...a Red Sox fan!...<cringe> :-) It's almost too awful to think about.

I admit I liked the first half of Jeepers Creepers 1, tho.

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MarcL
Posted on Wednesday, February 16, 2005 - 11:40 am:   

Laird, your opinion on the matter could hardly be humbler than mine! Hope you don't think I was veering toward uncivilized discourse...I tend to avoid those forums. I'm not saying to suppress our reactions, but to broaden the context.

My original reaction to descriptions of THE WOODSMAN was: Sounds like a great performance from Kevin Bacon in a movie I wouldn't really enjoy watching. It never occurred to me that the movie might be somehow dangerous.

CLEAN-SHAVEN was another movie dealing with this topic that I found impossible to watch beyond a certain point. However, the viewpoint was presented in such a way that you clearly knew you were dealing with a warped mind. It was a technique that let the audience clearly separate the protagonist from the filmmaker. Sounds like THE WOODSMAN'S more naturalistic/realistic approach has made that more difficult to determine.

I like to believe that many filmmakers (at least independent ones) make their films to explore subjects, not to expound on them, and if they end up in uncomfortable territory, the audience are free to talk about that (as we have) without suggesting that the filmmaker shouldn't have explored the terrain, or should have come up with different conclusions. I imagine filmmakers are too close to their work to see all of its implications. And I doubt that feedback from critics is the least bit useful to them, however useful it may be to the rest of us. They're stuck with their preconceptions, just as surely as they're limited in their ability to communicate ideas through film.
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Lucius
Posted on Wednesday, February 16, 2005 - 12:00 pm:   

Clean Shaven was a great performance by Peter Green....though with Green, it;s hard to say whether it was a performance.
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Laird Barron
Posted on Wednesday, February 16, 2005 - 12:16 pm:   

Marc,

"Hope you don't think I was veering toward uncivilized discourse...."

Not at all! I was establishing context for my argument while seeking amplification of your statement regarding the use of potentially inflammatory terms to characterize reactions to art. Thanks for doing so, by the way. I think your analysis of my potential problems with the depiction of the predator is cogent. I can't shake the feeling I was intended to overly empathize with him--that the world was evil, fate contrived against him, etc. Mileage varies, I suppose.

I'm absolutely not suggesting that the filmakers shouldn't have explored the terrain, or that some shouldn't interpret the message in a differently than I have. I'm really just exercising my prerogative to cry, "Fie on that bullshit!" And I have, perhaps excessively so. ;)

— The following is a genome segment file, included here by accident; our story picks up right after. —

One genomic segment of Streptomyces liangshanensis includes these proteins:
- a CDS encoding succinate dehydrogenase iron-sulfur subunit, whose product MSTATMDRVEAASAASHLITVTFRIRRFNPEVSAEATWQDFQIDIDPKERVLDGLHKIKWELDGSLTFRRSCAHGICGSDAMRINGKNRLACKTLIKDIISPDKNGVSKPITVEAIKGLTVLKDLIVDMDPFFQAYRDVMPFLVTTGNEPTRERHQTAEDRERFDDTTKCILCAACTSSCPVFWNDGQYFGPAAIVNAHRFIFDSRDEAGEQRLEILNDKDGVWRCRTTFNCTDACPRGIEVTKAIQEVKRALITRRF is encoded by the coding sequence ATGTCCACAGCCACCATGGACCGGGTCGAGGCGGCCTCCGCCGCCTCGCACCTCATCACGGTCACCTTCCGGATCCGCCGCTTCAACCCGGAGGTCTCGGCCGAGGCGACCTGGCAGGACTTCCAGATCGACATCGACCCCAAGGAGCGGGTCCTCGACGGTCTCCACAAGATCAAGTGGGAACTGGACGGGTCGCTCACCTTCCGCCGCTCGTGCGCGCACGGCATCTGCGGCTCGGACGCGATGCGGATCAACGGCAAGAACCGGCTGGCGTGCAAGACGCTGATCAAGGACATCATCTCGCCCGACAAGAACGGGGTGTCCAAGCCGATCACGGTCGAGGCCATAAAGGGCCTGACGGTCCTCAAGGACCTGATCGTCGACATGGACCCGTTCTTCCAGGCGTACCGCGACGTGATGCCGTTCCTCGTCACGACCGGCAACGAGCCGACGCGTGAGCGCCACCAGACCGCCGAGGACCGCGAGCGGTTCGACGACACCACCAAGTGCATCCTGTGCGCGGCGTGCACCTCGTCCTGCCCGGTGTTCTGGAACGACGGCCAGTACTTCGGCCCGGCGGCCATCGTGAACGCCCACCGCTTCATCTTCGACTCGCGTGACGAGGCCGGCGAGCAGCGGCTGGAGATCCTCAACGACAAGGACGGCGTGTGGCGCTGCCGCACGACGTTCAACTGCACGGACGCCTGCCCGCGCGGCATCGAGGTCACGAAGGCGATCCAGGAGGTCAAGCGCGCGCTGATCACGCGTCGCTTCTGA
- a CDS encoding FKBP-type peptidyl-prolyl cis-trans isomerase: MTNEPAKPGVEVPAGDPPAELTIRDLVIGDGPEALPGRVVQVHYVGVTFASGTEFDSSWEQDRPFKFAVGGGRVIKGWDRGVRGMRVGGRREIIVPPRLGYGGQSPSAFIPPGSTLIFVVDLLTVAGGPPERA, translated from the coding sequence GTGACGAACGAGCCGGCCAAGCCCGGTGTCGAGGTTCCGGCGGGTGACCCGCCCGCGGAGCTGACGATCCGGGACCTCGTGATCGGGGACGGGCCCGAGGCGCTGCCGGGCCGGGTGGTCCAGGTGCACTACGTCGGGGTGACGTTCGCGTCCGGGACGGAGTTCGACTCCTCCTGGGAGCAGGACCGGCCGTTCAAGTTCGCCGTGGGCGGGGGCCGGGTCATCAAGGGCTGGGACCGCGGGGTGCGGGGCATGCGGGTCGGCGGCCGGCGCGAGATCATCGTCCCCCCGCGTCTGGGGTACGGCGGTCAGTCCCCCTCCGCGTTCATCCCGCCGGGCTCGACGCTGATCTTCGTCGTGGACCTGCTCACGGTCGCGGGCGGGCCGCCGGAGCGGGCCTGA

Definitely a hot button issue of mine.

Best,

Laird


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Dave G.
Posted on Wednesday, February 16, 2005 - 12:42 pm:   

SPOILER ALERT -- sort of

After screening the picture for her backers, Kassell reshoots the ending of The Woodsman. In her rewritten ending, Sgt. Lucas watches Walter and Vickie drive away. As they turn a corner -- literally and figuratively, one imagines -- Lucas' radio goes off. The beaten molester has awoken and has made a positive identification of Walter as his assailant. Lucas catches up with Walter's car on a main drag, and in front of a stream of noonday traffic, drags him from the car, cuffs him and throws him into his own car, over Vickie's hysterical objections. Lucas requests backup from a squad car and, after meeting up with the patrolman, takes Walter to the schoolyard where they administer a savage beating, all the while Lucas mocking Walter's desire to go straight. Lucas savagely kicks a red kickball away with the residue of his anger and throws Walter in the back of the squad car. As the uniformed officer drives away, Lucas picks up something that has fallen from Walter's pocket: a torn-out page from the journal Walter had tried to keep for his shrink, one which he lamented the difficulties that lay ahead and expressed a hope for a better life. Lucas crumples it and tosses it into the trash atop a collection of discarded food wrappers and school supplies. "Another one bites the dust," Lucas muses, as he kicks a stone and ambles toward his car. He drives off into the distance. Fin.

Question: Would we now be having the animated, and somewhat contentious discussion about The Woodsman's merits and the corrosive nature of its ideas, or would it go down as a somewhat ambitious, well-made, if socially-misguided indie effort?

Discuss.
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MarcL
Posted on Wednesday, February 16, 2005 - 01:26 pm:   

Are you sure that's not a scene from MIXUP RIVER?
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Lucius
Posted on Wednesday, February 16, 2005 - 05:10 pm:   

New thread below.
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StephenB
Posted on Thursday, February 17, 2005 - 02:23 pm:   

Where?